Uhmm....fresh grated tastes better?? I think the already grated lacks flavor. If I'm preparing a large quantity of food for a party, I'll use the pre-grated just to save prep time, but I prefer to grate my own. I do most of my cooking and baking from scratch so it just seems normal to do it myself.

 

Sharon

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Help me out, here, guys, and give me a good argument for why we should not buy it already grated. B)

 

Uhmm....fresh grated tastes better?? I think the already grated lacks flavor. If I'm preparing a large quantity of food for a party, I'll use the pre-grated just to save prep time, but I prefer to grate my own. I do most of my cooking and baking from scratch so it just seems normal to do it myself.

 

Sharon

 

Sharon, you got that right...notTed...just show your S/O Sharon's entry...then do an experiment (don't tell him which is which) and see if he likes the freshly grated vs store bought grated...

 

freshly grated is sooo much better (and the store bought already grated has a flat dull taste by comparision..it will get you by if if you have large quantities for a party or huge salad but for one or 2...nothing nicer then fresh grated.)

 

and Sharon cooking from scratch ought to know..so I agree with Sharon...our chef extraordinare:)

 

and by the way, the Stouffers isn't that horrible....but these days you can make the real thing cheaper (geez, they come with the noodles already made, add in the tomato sauce, mozarella, ricotta cheese, some freshly ground grated cheese (and for the veggie lovers, throw in veggies and for those who want some sausage or ground beef in between layers that too)

 

but yeah, you get a pass with the Stouffers....given that it takes minutes vs a few hrs...but hey on a weekend, go for the good stuff and make it your own your way:) and trust me on this, let it settle over night...it will taste so much better the next day..give it a try:)

 

Michael

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Im impressed that u even tried to tackle lasagna Dom. hehe. thats hard sh** to make. lol...at least i think it is. way to go!!! :2thumbs:

 

great job on TOU21

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Im impressed that u even tried to tackle lasagna Dom. hehe. thats hard sh** to make. lol...at least i think it is.  way to go!!! :2thumbs:

 

great job on TOU21

 

Jon, I totally agree...and hey, things happen and if it hadn't dropped, you just peel off the top layer and the rest is usually quite good...it is common for the top layer to get a bit crispy....so kudos Dom and besides which the puppy had a culinary delight to enjoy..so all was not lost:)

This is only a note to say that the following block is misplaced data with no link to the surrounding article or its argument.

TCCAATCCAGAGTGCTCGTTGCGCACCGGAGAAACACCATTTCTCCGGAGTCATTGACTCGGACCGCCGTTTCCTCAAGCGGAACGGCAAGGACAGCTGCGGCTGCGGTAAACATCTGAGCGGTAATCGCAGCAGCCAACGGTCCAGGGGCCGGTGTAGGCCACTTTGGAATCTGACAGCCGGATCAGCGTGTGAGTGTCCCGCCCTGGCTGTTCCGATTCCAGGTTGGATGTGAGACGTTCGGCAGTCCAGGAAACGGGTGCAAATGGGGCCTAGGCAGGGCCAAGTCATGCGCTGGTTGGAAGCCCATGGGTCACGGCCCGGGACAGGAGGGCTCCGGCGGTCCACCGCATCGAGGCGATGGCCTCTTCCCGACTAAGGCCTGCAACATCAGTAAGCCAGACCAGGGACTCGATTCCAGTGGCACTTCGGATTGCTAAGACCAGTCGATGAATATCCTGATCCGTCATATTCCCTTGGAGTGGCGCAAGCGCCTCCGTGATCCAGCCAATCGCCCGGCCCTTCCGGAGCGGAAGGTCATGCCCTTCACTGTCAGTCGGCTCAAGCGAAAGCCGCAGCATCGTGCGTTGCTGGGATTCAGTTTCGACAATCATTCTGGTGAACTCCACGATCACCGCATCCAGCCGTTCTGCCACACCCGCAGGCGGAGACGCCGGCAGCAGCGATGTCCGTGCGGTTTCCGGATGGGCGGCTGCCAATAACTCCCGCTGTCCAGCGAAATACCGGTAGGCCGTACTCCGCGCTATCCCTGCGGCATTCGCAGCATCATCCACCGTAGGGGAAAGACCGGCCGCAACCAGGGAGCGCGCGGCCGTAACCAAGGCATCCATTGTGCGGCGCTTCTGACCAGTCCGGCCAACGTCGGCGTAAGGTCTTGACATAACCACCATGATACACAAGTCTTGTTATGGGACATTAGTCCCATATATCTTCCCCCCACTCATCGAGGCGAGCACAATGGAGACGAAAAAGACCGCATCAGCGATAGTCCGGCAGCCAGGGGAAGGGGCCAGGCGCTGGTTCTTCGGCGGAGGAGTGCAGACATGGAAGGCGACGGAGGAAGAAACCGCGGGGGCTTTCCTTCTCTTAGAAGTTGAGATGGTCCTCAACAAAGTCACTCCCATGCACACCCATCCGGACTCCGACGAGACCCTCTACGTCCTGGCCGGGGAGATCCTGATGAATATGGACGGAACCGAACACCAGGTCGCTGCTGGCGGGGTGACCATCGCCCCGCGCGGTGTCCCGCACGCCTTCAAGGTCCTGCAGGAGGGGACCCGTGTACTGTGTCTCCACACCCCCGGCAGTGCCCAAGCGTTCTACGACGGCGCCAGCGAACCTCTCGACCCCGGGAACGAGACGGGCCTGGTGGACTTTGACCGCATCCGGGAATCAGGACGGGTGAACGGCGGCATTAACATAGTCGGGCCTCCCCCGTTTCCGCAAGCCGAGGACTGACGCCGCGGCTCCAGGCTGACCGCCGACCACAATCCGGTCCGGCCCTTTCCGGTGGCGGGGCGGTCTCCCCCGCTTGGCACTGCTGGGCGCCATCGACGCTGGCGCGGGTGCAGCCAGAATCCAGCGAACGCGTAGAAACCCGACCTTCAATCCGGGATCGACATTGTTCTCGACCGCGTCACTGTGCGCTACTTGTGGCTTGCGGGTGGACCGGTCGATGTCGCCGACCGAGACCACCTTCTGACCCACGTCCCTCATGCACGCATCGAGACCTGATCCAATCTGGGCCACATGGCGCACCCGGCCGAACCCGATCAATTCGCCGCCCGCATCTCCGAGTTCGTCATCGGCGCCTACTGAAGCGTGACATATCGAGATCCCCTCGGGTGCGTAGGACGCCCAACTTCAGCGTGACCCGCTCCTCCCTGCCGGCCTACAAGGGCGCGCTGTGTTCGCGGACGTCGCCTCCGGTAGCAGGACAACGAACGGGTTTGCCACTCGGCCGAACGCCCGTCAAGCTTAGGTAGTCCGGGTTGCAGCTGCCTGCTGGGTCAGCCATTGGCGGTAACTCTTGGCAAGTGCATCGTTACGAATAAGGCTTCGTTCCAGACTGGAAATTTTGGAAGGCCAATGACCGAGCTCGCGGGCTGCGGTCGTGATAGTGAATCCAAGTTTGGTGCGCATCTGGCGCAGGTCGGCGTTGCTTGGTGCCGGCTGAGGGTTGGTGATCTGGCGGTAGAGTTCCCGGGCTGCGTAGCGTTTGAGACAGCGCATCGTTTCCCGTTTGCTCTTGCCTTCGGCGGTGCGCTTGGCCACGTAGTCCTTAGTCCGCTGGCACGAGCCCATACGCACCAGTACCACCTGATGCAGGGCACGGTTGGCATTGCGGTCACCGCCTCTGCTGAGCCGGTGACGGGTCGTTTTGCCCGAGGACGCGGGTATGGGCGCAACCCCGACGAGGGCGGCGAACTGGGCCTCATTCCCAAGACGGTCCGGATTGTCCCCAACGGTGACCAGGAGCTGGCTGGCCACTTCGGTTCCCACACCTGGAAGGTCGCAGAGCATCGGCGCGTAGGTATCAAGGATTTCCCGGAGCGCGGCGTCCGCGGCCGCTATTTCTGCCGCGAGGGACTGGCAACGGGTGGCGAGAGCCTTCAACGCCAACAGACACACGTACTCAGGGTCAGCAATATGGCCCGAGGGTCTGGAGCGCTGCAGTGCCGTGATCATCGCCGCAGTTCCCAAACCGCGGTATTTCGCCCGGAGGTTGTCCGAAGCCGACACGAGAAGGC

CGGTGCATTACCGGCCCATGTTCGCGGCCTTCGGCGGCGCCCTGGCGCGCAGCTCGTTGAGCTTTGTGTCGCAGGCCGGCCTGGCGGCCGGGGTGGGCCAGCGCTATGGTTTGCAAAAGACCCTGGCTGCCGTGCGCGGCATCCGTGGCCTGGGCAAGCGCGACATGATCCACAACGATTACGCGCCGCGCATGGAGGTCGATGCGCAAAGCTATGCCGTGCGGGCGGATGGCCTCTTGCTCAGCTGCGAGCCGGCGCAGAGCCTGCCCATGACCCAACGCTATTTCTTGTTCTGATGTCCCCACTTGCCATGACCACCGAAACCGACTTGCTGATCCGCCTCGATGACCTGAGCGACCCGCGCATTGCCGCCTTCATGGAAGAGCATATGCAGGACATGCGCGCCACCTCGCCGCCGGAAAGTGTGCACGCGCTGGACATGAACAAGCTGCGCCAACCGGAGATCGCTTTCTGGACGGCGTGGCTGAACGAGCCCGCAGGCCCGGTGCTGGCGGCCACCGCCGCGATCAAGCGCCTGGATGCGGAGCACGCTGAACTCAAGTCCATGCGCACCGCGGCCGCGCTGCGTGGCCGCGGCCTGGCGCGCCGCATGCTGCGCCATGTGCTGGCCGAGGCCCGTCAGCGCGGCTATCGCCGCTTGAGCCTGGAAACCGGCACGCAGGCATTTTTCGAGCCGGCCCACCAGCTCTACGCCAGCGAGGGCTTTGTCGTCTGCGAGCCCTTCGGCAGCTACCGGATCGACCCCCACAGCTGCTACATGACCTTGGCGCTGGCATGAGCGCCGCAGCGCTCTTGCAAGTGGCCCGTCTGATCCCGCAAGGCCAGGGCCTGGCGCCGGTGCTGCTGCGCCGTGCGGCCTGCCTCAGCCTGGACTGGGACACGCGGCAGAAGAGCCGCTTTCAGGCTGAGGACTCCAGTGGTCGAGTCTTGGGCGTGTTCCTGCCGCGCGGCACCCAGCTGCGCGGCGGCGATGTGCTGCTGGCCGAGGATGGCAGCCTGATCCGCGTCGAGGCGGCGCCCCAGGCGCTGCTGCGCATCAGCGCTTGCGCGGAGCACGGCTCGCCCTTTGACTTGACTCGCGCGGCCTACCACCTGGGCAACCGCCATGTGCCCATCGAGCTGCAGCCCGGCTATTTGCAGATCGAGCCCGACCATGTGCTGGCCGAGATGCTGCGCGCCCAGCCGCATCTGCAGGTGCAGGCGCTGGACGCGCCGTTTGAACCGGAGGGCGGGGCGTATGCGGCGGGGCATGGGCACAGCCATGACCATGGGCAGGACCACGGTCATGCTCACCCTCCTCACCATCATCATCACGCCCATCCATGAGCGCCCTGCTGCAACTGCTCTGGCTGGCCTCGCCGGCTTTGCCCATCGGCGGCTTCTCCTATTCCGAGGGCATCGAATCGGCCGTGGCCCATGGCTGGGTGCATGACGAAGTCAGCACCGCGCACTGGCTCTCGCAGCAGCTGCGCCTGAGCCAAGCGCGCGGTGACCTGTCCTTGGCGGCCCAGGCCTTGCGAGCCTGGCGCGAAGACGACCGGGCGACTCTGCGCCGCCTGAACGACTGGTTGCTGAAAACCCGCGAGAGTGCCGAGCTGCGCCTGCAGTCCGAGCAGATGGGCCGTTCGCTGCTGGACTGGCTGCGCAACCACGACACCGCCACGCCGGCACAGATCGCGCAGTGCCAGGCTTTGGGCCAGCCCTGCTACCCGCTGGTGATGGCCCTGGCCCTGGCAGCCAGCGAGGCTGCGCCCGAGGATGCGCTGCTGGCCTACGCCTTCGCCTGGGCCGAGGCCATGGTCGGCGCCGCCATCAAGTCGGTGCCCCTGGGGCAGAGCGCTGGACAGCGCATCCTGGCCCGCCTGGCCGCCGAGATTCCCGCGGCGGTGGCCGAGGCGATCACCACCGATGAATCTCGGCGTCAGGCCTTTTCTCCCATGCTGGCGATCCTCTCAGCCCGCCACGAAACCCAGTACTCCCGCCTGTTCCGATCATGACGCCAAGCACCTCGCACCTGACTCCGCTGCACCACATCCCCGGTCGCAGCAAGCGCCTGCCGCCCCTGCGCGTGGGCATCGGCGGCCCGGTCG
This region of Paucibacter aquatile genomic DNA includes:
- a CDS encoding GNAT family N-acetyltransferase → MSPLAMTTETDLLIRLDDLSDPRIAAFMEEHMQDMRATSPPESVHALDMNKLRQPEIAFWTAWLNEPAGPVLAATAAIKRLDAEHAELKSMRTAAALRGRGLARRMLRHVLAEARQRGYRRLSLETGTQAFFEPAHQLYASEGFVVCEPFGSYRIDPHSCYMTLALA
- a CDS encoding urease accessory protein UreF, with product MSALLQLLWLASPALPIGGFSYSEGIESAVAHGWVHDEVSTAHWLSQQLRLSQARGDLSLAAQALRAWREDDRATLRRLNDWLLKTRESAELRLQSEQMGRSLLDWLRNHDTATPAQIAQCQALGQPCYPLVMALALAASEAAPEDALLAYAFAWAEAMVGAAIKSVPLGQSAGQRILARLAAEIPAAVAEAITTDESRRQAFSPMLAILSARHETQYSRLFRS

Michael

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She's a mutt. reddish, cute. How do I post a pic?

 

uhg! That's the best you can do? She's so pretty! (he hates when I call his dog pretty, but 'cute' is okay. :thumbdown: ) She's kind of tall, but a little skinny, and when he got her they said she was actually a coyote/chow mix. Ooo Dom, if you figure out how to post a pic I think I've got a good one. :2thumbs:

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If either of you want to email it to me (hermit9 at surewest.net), I can put it up on my website and then post it here. It's how Dan put up the pictures of Disneyland...

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Lasagna isn't hard to make, just tedious. The only hard thing is handling cooked noodles. You don't have to do that. Add extra water and watch it to make sure it doesn't dry out, and you're home free. And it's less tedious that way too -- easier to layer stuff.

 

It's the kind of food that's invented as a labor saver and then people mystify it. Like dumplings, like soup.

It's also one of those things you can make with whatever's handy. I have a friend who is allergic to tomatoes and peppers, and she makes a kind of lasagna without either.

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wow! that is one adorable dog! I've been wanting to get a dog myself, but I have a feeling my cats wouldn't take to kindly to the idea. ;)

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awww!!! She's so CUTE!!! *gushes* ...ha, i love puppies... I have a beagle/dalmation mix, so he's got the build of a beagle but spots like a dalmation